Disability DiscriminationThe federal Americans with Disabilities Act of 1990 (ADA) protects people with disabilities from discrimination and harassment in the workplace. Californians have enjoyed these protections since 1974 when the Fair Employment and Housing Act (FEHA) was passed. FEHA offers even broader protections than the ADA, which means California workers with disabilities should never tolerate unfair treatment, retaliation, or lack of opportunities or accommodations, including medical leaves, in the workplace.

To protect your rights under FEHA, however, you need to understand who is covered by these laws. While it is generally accepted that people in wheelchairs or with visual impairments must be accommodated in the workplace, others who struggle with limitations are often overlooked. Have you suffered discrimination at work because of a medical condition, medical leave, illness, or injury? Find out if you can take action under the ADA or FEHA.

What Is Considered a Disability or Medical Condition in California?

Under the ADA, a disability is a physical or mental impairment that can substantially limit one or more important life activities. In California, a disability is defined as a physical or mental impairment that limits a major life activity, such as walking, lifting, carrying, or performing the myriad of other physical tasks your job likely requires. California’s broader definition means that any condition that impacts your ability to work could be considered a disability and provides you with legally protected status. This condition does not have to be permanent. Along with more commonly acknowledged conditions such as paralysis, hearing and visual impairment, cognitive impairment, and multiple sclerosis, Californians whose ability to work is affected by any of the following conditions are also protected:

  • Cancer
  • Lupus
  • Arthritis
  • Irritable Bowel Syndrome or colitis
  • Frequent urination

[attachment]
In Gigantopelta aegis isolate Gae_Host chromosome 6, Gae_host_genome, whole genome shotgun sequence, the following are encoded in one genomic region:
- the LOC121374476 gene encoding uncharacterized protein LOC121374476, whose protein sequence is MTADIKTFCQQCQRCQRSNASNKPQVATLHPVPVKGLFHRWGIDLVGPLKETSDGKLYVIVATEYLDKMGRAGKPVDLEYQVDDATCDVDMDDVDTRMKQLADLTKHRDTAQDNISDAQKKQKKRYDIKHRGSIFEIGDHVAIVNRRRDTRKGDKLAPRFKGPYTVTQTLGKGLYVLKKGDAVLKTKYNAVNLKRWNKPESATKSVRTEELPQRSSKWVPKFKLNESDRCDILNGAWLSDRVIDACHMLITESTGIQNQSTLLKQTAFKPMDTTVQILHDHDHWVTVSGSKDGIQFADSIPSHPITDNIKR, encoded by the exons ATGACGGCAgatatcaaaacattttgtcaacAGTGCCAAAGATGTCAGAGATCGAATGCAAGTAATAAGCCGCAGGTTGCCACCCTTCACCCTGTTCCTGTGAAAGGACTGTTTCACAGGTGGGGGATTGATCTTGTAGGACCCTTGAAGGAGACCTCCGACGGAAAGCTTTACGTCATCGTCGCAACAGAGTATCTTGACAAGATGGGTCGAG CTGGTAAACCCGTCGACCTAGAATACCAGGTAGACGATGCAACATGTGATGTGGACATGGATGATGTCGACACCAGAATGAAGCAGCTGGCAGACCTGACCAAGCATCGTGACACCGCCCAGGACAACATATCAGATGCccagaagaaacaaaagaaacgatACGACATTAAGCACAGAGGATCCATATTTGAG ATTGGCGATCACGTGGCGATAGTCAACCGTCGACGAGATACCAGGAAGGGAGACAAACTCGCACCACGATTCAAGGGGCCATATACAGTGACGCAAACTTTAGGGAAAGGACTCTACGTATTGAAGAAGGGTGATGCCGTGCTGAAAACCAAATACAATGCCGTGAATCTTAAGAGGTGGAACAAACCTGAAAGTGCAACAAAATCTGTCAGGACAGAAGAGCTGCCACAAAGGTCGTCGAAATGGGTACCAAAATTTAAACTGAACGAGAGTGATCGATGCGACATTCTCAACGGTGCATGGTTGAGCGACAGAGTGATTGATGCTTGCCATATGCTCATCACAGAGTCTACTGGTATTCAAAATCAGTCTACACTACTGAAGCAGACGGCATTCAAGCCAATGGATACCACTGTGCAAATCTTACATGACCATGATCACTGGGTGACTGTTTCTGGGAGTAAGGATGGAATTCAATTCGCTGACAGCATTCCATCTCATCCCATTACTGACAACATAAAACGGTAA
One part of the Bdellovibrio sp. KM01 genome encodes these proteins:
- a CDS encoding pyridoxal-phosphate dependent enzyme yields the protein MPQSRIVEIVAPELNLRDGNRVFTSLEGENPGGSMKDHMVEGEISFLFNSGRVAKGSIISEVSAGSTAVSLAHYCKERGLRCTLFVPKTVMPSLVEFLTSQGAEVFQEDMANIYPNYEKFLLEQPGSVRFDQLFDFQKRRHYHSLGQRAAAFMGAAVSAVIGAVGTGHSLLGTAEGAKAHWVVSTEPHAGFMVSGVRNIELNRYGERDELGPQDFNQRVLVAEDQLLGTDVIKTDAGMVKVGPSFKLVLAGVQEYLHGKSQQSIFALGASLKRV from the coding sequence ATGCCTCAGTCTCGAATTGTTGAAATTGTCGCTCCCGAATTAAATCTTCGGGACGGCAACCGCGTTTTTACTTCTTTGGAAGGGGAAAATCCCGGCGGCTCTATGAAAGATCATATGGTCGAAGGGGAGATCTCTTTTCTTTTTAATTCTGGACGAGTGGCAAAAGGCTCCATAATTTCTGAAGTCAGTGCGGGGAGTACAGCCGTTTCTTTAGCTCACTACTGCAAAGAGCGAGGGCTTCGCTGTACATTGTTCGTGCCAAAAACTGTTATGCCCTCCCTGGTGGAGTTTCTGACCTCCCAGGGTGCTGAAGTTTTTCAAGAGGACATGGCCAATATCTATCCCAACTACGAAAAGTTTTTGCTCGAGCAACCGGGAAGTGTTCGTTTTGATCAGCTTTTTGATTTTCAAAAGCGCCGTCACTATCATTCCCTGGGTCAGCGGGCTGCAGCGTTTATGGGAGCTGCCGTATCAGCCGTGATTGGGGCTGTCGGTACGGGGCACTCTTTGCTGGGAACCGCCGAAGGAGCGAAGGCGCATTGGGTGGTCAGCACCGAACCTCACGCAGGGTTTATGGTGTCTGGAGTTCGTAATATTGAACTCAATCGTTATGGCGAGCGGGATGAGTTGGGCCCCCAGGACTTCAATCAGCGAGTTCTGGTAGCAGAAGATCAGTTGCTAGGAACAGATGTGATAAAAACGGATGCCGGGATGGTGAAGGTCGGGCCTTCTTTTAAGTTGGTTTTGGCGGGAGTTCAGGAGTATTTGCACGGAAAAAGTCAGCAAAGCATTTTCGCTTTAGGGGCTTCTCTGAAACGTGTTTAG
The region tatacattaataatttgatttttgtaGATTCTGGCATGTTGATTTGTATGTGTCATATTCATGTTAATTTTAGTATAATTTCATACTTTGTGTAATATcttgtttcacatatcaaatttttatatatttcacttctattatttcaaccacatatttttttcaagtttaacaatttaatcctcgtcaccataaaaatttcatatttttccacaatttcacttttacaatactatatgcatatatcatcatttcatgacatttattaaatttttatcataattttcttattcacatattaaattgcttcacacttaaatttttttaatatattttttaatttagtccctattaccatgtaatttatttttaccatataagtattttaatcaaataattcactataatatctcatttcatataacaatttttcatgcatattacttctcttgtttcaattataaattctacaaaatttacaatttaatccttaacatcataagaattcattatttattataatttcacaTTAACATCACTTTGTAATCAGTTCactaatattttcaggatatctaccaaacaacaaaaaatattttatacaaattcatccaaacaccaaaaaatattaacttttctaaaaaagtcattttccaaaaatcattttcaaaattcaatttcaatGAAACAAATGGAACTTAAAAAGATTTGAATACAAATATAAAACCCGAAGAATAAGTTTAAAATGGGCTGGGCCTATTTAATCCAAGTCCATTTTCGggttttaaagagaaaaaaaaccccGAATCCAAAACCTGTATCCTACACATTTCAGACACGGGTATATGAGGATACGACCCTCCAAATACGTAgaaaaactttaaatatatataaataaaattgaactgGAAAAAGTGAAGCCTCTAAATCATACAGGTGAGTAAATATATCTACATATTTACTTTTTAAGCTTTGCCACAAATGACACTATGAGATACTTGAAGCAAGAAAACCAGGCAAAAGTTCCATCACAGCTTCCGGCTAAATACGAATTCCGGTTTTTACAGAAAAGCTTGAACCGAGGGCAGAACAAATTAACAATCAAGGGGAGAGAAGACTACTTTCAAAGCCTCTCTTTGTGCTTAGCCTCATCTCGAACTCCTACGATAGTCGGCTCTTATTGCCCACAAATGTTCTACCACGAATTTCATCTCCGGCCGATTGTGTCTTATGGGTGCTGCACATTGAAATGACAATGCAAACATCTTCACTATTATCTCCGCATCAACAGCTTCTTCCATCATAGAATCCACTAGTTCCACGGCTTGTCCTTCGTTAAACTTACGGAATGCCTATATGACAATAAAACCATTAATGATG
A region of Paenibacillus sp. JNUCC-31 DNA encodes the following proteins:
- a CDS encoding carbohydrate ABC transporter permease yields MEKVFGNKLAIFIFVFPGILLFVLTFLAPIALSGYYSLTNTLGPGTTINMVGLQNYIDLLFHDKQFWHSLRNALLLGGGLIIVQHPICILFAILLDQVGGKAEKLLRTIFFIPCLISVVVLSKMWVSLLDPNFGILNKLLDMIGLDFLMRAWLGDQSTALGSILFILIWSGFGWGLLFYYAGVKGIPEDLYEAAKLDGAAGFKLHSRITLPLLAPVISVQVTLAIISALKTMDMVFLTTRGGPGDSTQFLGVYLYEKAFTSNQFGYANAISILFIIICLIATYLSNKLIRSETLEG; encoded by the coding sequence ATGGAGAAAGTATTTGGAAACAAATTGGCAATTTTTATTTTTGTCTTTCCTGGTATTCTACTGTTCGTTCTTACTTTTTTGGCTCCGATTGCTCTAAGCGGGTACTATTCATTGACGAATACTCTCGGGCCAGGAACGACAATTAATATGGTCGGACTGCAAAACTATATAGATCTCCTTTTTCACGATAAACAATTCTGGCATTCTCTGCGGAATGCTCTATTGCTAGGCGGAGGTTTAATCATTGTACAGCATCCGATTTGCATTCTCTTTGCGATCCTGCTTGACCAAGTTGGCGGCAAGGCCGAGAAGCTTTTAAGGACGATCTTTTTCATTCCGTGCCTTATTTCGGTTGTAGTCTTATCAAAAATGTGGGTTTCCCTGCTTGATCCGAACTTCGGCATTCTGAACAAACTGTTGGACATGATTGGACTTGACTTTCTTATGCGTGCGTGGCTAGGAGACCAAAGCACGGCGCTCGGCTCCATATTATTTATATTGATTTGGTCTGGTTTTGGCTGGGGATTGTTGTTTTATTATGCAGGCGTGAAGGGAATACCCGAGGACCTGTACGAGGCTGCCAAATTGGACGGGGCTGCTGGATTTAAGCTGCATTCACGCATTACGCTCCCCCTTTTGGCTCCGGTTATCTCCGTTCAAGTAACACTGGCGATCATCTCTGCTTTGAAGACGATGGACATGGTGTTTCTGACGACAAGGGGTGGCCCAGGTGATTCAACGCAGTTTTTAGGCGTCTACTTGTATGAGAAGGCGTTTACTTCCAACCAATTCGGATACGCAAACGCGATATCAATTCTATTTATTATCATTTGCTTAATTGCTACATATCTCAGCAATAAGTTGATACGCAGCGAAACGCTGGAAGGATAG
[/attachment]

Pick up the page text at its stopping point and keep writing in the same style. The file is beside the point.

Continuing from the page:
• Depression and anxiety
  • Post-traumatic stress disorder (PTSD)
  • Broken bones
  • Back injuries
  • Heart Conditions
  • High blood pressure
  • Alcoholism
  • Pregnancy

This is not an exhaustive list, but almost any medical condition that impacts your ability to perform work-related tasks without some workplace accommodation, including changes to your schedule or work environment could be considered a disability under FEHA.

Proving a Disability Discrimination Claim

In California, companies with five or more employees must comply with FEHA. You first need to exhaust your administrative remedies by filing a complaint and obtaining a right to sue notice with the Department of Fair Employment and  Housing (DFEH). The DFEH can investigate your claims, or you can obtain an immediate right to sue notice. Your lawyer typically obtains a DFEH right to sue notice. Under Assembly Bill 9,  you have 3 years from the last discriminatory act (for example, the termination or demotion) to obtain your DFEH complaint and right to sue notice. When an employer engages in a continuing course of unlawful conduct by refusing reasonable accommodation of a disabled employee or engaging in disability harassment, and this course of conduct does not constitute a constructive discharge, the statute of limitations begins to run not necessarily when the employee first believes that his or her rights may have been violated, but rather, either when the course of conduct is brought to an end, as by the employer’s cessation of such conduct or by the employee’s resignation, or when the employee is on notice that further efforts to end the unlawful conduct will be in vain.